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The magnetic sets will give them a hands-on approach to learning about magnetic poles and forces of magnetism. The Amazon Fire tablet and GPS system are student favorites, allowing the students to conduct speed, acceleration and force experiments. These materials have been grouped in take-home packages so the students will conduct these activities outside my classroom, ensuring that learning does not end when the bell rings.

Q: How will the out-of-class activities further students’ in-class education?

MS: This extra exposure to science helps support our Nebraska science standards by allowing students to ask questions and conduct investigations that lead to observation and communication of findings. Their newfound knowledge is then shared with the class. It is my hope that the experience that the children gain from being a Super Scientist will spark an interest in science that will carry on with them for many years.

LS: Having the ability to send kids home with materials that they can learn from is so important. I don’t want my students to go home with a worksheet to fill out. I want them to have a meaningful activity that they will remember, enjoy and bring back to my classroom for us to discuss and compare with other students’ outcomes.

These types of kits also help to make sure that my students’ families stay involved in their education, as they can learn with them. These materials are helping me to break down my classroom walls to make learning endless and everywhere. It is amazing to see how much students grow when you are challenging them with learning goals through activities rather than worksheets and textbook assignments.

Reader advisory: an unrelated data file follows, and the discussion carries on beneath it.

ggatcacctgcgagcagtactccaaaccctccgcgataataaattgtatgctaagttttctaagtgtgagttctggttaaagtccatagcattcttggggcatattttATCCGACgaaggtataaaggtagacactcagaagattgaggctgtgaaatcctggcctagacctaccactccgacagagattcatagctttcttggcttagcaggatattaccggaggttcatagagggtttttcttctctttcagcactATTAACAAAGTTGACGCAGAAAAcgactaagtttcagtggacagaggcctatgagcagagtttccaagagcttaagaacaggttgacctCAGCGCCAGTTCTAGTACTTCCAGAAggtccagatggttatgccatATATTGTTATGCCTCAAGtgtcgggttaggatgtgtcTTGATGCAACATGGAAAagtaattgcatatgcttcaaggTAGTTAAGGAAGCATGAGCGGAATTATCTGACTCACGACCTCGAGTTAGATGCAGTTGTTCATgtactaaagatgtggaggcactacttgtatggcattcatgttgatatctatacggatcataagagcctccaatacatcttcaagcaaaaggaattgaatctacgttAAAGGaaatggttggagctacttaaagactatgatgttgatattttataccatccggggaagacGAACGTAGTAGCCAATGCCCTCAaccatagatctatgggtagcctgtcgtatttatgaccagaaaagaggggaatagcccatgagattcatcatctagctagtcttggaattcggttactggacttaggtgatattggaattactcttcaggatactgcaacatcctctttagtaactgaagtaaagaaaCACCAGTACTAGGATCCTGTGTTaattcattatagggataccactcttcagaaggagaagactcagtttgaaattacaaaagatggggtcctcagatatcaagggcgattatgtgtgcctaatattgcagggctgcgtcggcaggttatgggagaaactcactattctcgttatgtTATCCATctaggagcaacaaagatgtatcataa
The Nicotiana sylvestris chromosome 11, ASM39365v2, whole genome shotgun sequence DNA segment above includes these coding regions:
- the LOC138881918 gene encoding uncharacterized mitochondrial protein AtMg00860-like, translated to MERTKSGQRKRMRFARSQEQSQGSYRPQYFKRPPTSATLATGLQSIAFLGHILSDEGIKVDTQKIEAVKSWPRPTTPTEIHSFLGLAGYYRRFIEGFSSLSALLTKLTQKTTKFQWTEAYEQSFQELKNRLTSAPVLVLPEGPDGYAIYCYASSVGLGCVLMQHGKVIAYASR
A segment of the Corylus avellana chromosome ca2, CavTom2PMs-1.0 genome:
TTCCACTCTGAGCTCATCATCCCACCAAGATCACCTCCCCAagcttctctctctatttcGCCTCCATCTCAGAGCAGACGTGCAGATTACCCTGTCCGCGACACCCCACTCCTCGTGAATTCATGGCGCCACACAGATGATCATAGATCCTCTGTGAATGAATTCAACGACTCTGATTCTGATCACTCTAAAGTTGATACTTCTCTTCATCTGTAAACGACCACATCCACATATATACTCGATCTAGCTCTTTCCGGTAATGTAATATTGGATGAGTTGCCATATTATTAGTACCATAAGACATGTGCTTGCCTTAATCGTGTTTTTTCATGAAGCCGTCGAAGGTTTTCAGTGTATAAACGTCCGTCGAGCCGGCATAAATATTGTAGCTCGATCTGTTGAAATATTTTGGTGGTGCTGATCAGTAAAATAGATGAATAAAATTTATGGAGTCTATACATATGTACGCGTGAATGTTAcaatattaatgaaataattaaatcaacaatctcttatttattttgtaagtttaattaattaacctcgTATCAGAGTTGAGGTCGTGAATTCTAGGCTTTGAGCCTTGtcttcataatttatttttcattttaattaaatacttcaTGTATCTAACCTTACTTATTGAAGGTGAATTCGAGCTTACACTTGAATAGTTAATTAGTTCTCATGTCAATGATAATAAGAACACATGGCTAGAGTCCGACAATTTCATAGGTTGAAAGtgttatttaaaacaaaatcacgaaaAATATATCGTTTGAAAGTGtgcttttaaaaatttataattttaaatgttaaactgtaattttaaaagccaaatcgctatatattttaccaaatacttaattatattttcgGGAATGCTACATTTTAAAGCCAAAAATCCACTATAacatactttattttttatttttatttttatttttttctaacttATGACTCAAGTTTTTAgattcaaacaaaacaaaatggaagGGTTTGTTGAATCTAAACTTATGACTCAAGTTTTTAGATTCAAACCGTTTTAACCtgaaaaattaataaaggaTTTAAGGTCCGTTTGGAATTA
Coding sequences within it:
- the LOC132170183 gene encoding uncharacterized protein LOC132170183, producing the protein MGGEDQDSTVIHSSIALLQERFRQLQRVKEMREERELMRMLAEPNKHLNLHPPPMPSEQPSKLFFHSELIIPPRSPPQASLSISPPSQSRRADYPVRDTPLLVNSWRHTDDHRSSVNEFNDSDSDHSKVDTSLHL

Q: Why did you turn to DonorsChoose.org?

MS: I saw that there was a funding match opportunity through the Science Everywhere Innovation Challenge (from the Overdeck Family Foundation and the Simons Foundation), and that motivated me to submit this project. Because I have had success getting other projects funded through DonorsChoose.org, I thought this would be a great opportunity.

LS: DonorsChoose.org has been a blessing, giving me the ability to provide my students with opportunities they normally would not have. We have had amazing support from donors, and their support has provided my students with hands-on learning activities, technology and basic necessities that my students didn’t have access to.

With school budgets getting smaller and classroom size getting larger, without the help from programs such as DonorsChoose.org, my students would be limited on the amount of enrichment activities they could receive.

Q: Will you turn to DonorsChoose.org again?

MS: I have had 29 DonorsChoose.org projects funded over the past four years. I have materials in my classroom that I would not have had otherwise. I have been able to receive books, reading center activities, math manipulatives, a worm compost, butterfly garden, Hokki stools (flexible, ergonomic seating), iPads, STEM materials and many classroom supplies thanks to DonorsChoose.org. I will continue to use DonorsChoose.org to support my students’ needs.

LS: Without a doubt, I will be using DonorsChoose.org again to help make my classroom the best place for my students’ learning.

Q: If you win the $5,000 in materials credits, what will you purchase?

MS: I would be so excited if I won $5,000 in credits! My top idea would be to get more STEM materials for my classroom such as engineering supplies. I would also like my students to get products that will help them learn how to code. I am interested in obtaining some professional development or training on these areas as well. It would also be great to get more materials for the students to use at home such as math games to practice various math objectives. Any credits I have left would be used to make other teachers’ projects come to life. I know how exciting it is to get a project funded, and I want them to have that experience, too.

LS: Wow! First, that would be an amazing opportunity. I would continue to work on getting materials and resources to create more take-home science kits that would expand and cover all the objectives for the classes I teach. Winning these credits would open so many doors for my students’ learning and help to prepare them for college. I want them to leave my class with ideas and questions that keep them searching and learning for years to come.